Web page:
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Copyright © 2012 by Jahnke et al.; licensee BioMed Central Ltd.
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Life Sciences; Cell Biology; Developmental Biology; Biochemistry, general; Systems Biology; Biotechnology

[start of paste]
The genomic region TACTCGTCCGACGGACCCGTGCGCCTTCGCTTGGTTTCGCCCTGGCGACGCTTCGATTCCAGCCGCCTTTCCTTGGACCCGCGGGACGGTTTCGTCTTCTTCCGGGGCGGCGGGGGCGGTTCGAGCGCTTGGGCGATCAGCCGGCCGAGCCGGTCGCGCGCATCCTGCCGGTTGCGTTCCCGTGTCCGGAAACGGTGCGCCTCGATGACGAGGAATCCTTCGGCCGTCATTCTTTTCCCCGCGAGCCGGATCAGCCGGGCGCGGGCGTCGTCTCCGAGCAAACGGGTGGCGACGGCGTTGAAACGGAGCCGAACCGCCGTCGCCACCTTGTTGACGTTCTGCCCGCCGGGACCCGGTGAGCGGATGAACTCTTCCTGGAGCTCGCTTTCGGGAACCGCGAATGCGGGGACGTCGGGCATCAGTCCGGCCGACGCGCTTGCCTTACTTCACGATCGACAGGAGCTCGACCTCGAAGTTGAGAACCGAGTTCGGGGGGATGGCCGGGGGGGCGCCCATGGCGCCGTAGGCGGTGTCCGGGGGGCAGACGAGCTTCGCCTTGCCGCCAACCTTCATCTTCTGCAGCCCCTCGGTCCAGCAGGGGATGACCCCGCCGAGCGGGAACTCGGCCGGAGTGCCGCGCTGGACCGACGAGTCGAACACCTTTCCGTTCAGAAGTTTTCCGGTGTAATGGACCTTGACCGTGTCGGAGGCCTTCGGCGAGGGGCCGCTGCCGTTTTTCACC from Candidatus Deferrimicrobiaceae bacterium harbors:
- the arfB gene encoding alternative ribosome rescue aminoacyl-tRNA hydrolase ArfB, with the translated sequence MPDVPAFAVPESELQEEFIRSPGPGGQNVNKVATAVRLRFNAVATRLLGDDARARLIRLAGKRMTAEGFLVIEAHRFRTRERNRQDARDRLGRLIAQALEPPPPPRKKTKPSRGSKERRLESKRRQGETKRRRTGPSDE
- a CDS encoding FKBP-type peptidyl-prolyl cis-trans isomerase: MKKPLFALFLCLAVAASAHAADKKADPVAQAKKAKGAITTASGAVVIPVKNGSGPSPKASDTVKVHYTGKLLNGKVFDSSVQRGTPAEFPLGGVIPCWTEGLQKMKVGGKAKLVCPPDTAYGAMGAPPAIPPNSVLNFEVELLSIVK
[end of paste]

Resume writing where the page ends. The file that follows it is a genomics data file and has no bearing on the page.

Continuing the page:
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2044-5040
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10.1186/2044-5040-2-16
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22908954
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Abstract